- Dishonest trade practices
- Earned notoriety as sea pirates
- Goa which remained with the Portuguese had lost its importance as a port after the fall of the Vijayanagara empire
Marathas invaded Goa-1683
- Rise of dutuch and English commercial ambitions.
- Diversion to the west due to the discovery of Brazil.
Significance of the Portuguese
- Marked the emergence of naval power
- Portuguese ships carried cannon
- An important military contribution made by the Portuguese onshore was the system of drilling groups of infantry, on the Spanish model, introduced in the 1630
- Masters of improved techniques at sea
- Cornelis de Houtman was the first Dutchman to reach Sumatra and Bantam in 1596.
- The Dutch founded their first factory in Masulipatnam (in Andhra) in 1605
- Captured Nagapatam near Madras (Chennai) from the Portuguese and made it their main stronghold in South India.
- The Dutch established factories on the Coromandel coast, in Gujarat, Uttar Pradesh, Bengal and Bihar.
- In 1609, they opened a factory in Pulicat, north of Madras. Their other principal factories in India were at Surat (1616), Bimlipatam (1641), Karaikal (1645), Chinsura (1653), Baranagar, Kasimbazar (near Murshidabad), Balasore, Patna, Nagapatam(1658) and Cochin (1663).
- They carried indigo manufactured in the Yamuna valley and Central India, textiles and silk from Bengal, Gujarat and the Coromandel, saltpetre from Bihar and opium and rice from the Ganga valley.
- Serious challenge to the commercial interests of the Dutch by the
- The climax of the enmity between the Dutch and the English in the East was reached at Amboyna (a place in present-day Indonesia, which the Dutch had captured from the Portuguese in 1605) where they massacred ten Englishmen and nine Japanese in 1623.
- 1667- Dutch retired from India and moved to Indonesia.
- They monopolised the trade in black pepper and spices. The most important Indian commodities the Dutch traded in were silk, cotton, indigo,rice and opium.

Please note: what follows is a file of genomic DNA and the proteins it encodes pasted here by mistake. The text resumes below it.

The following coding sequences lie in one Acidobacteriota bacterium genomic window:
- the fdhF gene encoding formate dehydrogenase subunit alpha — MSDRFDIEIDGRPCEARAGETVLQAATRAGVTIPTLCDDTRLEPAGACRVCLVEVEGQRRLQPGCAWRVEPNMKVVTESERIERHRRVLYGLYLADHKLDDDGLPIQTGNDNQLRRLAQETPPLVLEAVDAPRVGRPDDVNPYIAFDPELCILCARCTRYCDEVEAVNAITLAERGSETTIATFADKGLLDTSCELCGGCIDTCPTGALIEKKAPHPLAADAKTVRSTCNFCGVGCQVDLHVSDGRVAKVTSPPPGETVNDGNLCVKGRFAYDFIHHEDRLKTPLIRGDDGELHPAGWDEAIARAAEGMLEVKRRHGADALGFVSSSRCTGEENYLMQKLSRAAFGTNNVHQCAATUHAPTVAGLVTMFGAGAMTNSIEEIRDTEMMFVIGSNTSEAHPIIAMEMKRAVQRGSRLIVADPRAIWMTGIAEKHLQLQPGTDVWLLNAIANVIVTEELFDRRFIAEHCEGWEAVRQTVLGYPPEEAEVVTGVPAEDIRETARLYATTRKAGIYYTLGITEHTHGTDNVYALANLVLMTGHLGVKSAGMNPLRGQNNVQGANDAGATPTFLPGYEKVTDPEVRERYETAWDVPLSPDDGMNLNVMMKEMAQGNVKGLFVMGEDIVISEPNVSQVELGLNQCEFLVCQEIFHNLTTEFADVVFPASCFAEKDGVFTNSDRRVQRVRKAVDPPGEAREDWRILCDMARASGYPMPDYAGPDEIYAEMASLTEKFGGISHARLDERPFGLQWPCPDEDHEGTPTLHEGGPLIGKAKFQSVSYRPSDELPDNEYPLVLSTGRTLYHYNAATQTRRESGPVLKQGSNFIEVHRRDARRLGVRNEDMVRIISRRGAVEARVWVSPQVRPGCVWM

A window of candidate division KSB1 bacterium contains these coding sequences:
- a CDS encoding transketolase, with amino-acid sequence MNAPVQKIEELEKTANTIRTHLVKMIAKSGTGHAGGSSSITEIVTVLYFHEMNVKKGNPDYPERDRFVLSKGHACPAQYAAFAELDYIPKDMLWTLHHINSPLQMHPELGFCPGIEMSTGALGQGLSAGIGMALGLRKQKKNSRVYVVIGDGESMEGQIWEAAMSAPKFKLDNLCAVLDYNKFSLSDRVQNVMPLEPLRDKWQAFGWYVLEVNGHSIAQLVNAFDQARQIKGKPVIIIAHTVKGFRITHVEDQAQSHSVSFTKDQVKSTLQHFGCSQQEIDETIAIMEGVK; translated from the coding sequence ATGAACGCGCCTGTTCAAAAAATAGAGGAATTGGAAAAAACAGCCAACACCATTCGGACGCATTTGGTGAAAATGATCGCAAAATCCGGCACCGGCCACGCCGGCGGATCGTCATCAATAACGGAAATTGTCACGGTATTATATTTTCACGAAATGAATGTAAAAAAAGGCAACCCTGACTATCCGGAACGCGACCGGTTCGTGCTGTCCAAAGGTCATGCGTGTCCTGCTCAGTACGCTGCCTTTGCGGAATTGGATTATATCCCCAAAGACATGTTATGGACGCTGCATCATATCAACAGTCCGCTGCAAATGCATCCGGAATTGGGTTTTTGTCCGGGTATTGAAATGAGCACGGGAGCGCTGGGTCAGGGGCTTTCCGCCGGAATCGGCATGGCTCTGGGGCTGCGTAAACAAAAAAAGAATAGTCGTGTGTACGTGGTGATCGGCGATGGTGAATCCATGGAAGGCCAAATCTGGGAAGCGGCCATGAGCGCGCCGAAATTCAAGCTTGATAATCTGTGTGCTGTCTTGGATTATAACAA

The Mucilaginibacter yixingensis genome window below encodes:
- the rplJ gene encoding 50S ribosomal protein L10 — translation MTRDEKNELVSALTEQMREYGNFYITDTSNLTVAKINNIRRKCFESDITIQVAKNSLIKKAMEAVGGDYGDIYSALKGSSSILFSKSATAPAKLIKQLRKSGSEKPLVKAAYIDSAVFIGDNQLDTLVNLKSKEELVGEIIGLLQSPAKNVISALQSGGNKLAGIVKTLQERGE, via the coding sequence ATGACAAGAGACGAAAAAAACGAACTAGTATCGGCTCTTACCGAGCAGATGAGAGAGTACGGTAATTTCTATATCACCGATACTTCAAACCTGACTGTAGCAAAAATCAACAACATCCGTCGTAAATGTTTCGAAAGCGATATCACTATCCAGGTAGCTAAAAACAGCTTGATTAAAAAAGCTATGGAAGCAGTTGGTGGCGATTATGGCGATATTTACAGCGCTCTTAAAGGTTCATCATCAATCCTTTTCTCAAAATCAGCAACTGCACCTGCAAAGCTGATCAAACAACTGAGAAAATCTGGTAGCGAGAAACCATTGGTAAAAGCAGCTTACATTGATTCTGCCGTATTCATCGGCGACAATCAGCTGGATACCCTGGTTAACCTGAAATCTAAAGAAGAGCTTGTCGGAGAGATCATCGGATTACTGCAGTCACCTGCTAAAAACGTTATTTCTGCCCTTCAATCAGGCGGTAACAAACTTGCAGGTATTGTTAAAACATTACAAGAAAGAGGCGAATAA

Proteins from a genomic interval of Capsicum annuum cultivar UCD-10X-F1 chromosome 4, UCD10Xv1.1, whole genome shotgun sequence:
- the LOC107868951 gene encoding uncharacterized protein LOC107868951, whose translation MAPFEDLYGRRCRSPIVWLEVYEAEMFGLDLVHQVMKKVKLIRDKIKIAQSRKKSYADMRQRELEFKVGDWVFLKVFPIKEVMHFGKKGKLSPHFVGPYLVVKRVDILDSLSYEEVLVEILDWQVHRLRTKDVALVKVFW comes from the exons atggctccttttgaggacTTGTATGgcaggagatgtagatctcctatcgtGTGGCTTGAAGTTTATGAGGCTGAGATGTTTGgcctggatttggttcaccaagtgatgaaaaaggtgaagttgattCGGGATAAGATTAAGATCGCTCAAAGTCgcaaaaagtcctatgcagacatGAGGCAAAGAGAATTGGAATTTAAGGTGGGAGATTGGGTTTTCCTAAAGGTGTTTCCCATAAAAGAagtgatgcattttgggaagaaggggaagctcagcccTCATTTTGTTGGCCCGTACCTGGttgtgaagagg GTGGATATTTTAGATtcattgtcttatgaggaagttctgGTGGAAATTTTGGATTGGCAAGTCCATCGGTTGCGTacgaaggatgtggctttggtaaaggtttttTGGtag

Decline of the Dutch in India
- The Dutch got drawn into the trade of the Malay Archipelago
- Third Anglo-Dutch War (1672-74)
- The retaliation by the English resulted in the defeat of the Dutch, in the battle of Hooghly (November 1759)
- Their concerns were trade.
- Commercial interest lay in the Spice Islands of Indonesia
- Battle of bidara-1759 the English defeated Dutch.
Charter of Queen Elizabeth I
- Francis Drake’s voyage around the world in 1580 and theEnglish victory over the Spanish Armada in 1588
- In 1599 ‘Merchant Adventurers’ formed a company
- On December 31, 1600, Queen Elizabeth I issued a charter with rights of exclusive trading to the company named the ‘Governor and Company of Merchants of London trading into the East Indies’.
Progress of the English Company
Foothold in West and South
- In 1611, the English had started trading at Masulipatnam on the south-eastern coast of India and later established a factory there in 1616.
- Establish a factory at Surat under Thomas Aldworth-1613
- In 1615, Sir Thomas Roe came as an accredited ambassador of James I to the court of Jahangir.
- Secure permission to set up factories at Agra,Ahmedabad and Broach.
- Bombay had been gifted to King Charles II by the King of Portugal as dowry when Charles married the Portuguese princess Catherine in 1662. Bombay was given over to the East India Company on an annual payment of ten pounds only in 1668.
- Bombay was made the headquarters by shifting the seat of the Western Presidency from Surat to Bombay in 1687.
- Golden Farman’ issued by the Sultan of Golconda in 1632. On a payment of 500 pagodas a year, they earned the privilege of trading freely in the ports of Golconda.